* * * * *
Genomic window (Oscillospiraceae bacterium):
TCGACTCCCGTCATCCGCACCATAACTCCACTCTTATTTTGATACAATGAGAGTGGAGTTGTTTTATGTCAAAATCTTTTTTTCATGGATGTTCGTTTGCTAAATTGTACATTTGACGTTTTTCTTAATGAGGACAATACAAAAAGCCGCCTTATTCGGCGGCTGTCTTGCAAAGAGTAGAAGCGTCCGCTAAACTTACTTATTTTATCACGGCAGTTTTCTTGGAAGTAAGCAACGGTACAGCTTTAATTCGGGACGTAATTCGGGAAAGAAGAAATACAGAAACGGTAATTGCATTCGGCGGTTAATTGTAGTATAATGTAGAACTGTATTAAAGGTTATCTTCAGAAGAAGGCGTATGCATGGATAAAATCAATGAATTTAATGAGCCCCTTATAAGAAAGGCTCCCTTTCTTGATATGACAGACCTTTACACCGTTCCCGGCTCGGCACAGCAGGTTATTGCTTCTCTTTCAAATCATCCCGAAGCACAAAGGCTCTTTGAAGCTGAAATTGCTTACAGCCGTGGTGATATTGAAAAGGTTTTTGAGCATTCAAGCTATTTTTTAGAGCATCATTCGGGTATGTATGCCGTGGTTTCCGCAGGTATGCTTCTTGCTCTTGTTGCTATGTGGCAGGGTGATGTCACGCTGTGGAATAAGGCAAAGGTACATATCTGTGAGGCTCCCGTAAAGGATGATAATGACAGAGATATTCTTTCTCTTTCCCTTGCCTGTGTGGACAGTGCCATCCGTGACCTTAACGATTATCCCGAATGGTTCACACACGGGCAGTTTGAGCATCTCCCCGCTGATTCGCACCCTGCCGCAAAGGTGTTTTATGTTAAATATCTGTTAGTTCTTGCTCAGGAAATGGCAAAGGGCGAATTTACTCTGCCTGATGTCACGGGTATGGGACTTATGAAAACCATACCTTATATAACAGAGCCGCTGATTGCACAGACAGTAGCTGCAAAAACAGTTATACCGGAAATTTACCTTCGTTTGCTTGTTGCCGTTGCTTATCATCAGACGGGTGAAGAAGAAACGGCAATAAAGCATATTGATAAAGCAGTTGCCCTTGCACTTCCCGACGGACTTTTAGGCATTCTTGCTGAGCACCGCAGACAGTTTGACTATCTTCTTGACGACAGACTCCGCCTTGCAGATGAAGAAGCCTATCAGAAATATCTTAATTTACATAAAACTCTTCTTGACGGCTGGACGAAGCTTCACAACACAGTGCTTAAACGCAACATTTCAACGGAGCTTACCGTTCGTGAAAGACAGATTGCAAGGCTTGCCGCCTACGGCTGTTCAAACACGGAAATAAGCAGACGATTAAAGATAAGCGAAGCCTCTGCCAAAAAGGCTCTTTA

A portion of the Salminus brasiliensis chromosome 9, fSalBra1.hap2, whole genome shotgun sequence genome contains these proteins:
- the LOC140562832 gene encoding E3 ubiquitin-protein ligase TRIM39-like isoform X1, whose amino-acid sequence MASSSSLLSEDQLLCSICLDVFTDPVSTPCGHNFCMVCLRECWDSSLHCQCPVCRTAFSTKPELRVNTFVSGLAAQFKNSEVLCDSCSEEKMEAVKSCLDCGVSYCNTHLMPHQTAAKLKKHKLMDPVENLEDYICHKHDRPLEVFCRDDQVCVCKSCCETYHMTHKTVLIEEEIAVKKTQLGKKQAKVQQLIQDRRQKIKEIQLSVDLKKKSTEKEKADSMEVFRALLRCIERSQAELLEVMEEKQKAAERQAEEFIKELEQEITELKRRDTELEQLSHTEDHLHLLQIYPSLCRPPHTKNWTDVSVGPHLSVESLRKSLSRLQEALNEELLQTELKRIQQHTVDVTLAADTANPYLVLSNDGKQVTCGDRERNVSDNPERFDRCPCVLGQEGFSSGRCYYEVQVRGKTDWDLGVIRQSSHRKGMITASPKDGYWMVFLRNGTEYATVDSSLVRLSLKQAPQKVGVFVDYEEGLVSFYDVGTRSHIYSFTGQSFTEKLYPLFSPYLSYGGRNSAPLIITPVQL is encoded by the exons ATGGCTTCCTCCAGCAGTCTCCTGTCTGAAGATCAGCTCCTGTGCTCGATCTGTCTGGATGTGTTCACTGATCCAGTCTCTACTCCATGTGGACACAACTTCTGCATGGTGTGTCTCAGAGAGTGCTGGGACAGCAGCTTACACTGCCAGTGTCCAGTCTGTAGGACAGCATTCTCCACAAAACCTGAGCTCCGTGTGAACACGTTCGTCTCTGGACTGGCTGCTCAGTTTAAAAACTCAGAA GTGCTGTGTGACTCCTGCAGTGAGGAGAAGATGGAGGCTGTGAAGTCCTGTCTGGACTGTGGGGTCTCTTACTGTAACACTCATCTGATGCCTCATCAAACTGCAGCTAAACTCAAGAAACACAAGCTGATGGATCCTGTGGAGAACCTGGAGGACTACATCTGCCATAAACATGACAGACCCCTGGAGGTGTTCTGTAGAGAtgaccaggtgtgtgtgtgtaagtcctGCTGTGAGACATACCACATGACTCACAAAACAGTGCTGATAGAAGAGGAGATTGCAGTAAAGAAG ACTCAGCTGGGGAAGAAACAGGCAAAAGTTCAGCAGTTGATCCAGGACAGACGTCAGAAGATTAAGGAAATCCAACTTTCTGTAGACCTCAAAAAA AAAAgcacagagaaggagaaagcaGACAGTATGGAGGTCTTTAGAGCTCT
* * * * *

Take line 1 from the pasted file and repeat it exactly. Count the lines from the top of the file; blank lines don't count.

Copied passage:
Genomic window (Oscillospiraceae bacterium):